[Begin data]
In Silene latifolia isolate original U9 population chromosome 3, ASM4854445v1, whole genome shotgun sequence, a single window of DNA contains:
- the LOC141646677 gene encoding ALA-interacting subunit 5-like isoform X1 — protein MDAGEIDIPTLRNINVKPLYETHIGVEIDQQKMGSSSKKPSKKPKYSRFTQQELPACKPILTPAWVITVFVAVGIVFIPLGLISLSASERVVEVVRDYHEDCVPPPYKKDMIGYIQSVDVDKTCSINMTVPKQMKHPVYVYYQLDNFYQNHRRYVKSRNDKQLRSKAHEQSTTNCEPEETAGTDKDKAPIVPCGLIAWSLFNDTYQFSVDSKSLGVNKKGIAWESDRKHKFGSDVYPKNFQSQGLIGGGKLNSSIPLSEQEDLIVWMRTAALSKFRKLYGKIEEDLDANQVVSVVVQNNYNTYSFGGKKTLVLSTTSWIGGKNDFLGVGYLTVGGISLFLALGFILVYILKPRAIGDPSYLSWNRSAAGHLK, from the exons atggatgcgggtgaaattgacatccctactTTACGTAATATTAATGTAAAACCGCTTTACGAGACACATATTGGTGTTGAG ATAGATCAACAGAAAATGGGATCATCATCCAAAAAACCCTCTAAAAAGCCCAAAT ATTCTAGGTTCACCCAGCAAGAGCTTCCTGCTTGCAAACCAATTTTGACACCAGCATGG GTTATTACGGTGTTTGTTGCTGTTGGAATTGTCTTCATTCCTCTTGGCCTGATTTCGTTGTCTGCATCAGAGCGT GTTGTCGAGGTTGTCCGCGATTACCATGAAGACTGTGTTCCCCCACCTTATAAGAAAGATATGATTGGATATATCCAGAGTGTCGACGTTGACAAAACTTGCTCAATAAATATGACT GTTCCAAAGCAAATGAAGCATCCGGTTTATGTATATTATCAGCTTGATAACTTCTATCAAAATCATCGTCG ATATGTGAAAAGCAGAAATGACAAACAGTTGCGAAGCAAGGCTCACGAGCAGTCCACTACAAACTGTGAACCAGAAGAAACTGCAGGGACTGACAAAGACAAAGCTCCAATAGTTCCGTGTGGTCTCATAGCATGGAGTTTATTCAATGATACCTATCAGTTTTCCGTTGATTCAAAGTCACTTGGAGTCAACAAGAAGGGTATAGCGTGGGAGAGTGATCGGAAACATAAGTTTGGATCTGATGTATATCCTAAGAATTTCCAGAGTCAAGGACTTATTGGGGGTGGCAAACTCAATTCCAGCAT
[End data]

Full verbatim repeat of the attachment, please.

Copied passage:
In Silene latifolia isolate original U9 population chromosome 3, ASM4854445v1, whole genome shotgun sequence, a single window of DNA contains:
- the LOC141646677 gene encoding ALA-interacting subunit 5-like isoform X1 — protein MDAGEIDIPTLRNINVKPLYETHIGVEIDQQKMGSSSKKPSKKPKYSRFTQQELPACKPILTPAWVITVFVAVGIVFIPLGLISLSASERVVEVVRDYHEDCVPPPYKKDMIGYIQSVDVDKTCSINMTVPKQMKHPVYVYYQLDNFYQNHRRYVKSRNDKQLRSKAHEQSTTNCEPEETAGTDKDKAPIVPCGLIAWSLFNDTYQFSVDSKSLGVNKKGIAWESDRKHKFGSDVYPKNFQSQGLIGGGKLNSSIPLSEQEDLIVWMRTAALSKFRKLYGKIEEDLDANQVVSVVVQNNYNTYSFGGKKTLVLSTTSWIGGKNDFLGVGYLTVGGISLFLALGFILVYILKPRAIGDPSYLSWNRSAAGHLK, from the exons atggatgcgggtgaaattgacatccctactTTACGTAATATTAATGTAAAACCGCTTTACGAGACACATATTGGTGTTGAG ATAGATCAACAGAAAATGGGATCATCATCCAAAAAACCCTCTAAAAAGCCCAAAT ATTCTAGGTTCACCCAGCAAGAGCTTCCTGCTTGCAAACCAATTTTGACACCAGCATGG GTTATTACGGTGTTTGTTGCTGTTGGAATTGTCTTCATTCCTCTTGGCCTGATTTCGTTGTCTGCATCAGAGCGT GTTGTCGAGGTTGTCCGCGATTACCATGAAGACTGTGTTCCCCCACCTTATAAGAAAGATATGATTGGATATATCCAGAGTGTCGACGTTGACAAAACTTGCTCAATAAATATGACT GTTCCAAAGCAAATGAAGCATCCGGTTTATGTATATTATCAGCTTGATAACTTCTATCAAAATCATCGTCG ATATGTGAAAAGCAGAAATGACAAACAGTTGCGAAGCAAGGCTCACGAGCAGTCCACTACAAACTGTGAACCAGAAGAAACTGCAGGGACTGACAAAGACAAAGCTCCAATAGTTCCGTGTGGTCTCATAGCATGGAGTTTATTCAATGATACCTATCAGTTTTCCGTTGATTCAAAGTCACTTGGAGTCAACAAGAAGGGTATAGCGTGGGAGAGTGATCGGAAACATAAGTTTGGATCTGATGTATATCCTAAGAATTTCCAGAGTCAAGGACTTATTGGGGGTGGCAAACTCAATTCCAGCAT